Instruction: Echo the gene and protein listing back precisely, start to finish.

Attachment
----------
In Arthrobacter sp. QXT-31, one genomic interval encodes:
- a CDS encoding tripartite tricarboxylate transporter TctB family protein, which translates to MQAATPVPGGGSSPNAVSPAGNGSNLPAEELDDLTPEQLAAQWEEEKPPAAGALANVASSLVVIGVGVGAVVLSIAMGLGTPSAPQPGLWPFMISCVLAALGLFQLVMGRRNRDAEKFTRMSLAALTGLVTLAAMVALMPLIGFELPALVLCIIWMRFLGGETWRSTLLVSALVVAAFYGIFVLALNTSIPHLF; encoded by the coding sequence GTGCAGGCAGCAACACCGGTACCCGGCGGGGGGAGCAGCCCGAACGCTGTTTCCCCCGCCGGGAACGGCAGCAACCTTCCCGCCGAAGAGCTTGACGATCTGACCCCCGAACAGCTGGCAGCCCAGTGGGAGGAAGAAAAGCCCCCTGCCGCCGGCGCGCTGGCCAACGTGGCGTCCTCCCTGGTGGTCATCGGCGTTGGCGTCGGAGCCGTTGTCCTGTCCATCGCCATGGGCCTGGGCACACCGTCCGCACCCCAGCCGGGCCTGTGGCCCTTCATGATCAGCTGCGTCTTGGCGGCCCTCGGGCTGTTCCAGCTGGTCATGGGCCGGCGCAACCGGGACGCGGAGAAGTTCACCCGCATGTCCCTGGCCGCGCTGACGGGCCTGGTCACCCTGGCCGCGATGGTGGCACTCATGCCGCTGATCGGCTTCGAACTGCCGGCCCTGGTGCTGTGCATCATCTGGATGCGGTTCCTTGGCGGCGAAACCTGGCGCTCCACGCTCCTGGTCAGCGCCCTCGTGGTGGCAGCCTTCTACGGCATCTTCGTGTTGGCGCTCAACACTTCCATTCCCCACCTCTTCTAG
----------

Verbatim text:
In Arthrobacter sp. QXT-31, one genomic interval encodes:
- a CDS encoding tripartite tricarboxylate transporter TctB family protein, which translates to MQAATPVPGGGSSPNAVSPAGNGSNLPAEELDDLTPEQLAAQWEEEKPPAAGALANVASSLVVIGVGVGAVVLSIAMGLGTPSAPQPGLWPFMISCVLAALGLFQLVMGRRNRDAEKFTRMSLAALTGLVTLAAMVALMPLIGFELPALVLCIIWMRFLGGETWRSTLLVSALVVAAFYGIFVLALNTSIPHLF; encoded by the coding sequence GTGCAGGCAGCAACACCGGTACCCGGCGGGGGGAGCAGCCCGAACGCTGTTTCCCCCGCCGGGAACGGCAGCAACCTTCCCGCCGAAGAGCTTGACGATCTGACCCCCGAACAGCTGGCAGCCCAGTGGGAGGAAGAAAAGCCCCCTGCCGCCGGCGCGCTGGCCAACGTGGCGTCCTCCCTGGTGGTCATCGGCGTTGGCGTCGGAGCCGTTGTCCTGTCCATCGCCATGGGCCTGGGCACACCGTCCGCACCCCAGCCGGGCCTGTGGCCCTTCATGATCAGCTGCGTCTTGGCGGCCCTCGGGCTGTTCCAGCTGGTCATGGGCCGGCGCAACCGGGACGCGGAGAAGTTCACCCGCATGTCCCTGGCCGCGCTGACGGGCCTGGTCACCCTGGCCGCGATGGTGGCACTCATGCCGCTGATCGGCTTCGAACTGCCGGCCCTGGTGCTGTGCATCATCTGGATGCGGTTCCTTGGCGGCGAAACCTGGCGCTCCACGCTCCTGGTCAGCGCCCTCGTGGTGGCAGCCTTCTACGGCATCTTCGTGTTGGCGCTCAACACTTCCATTCCCCACCTCTTCTAG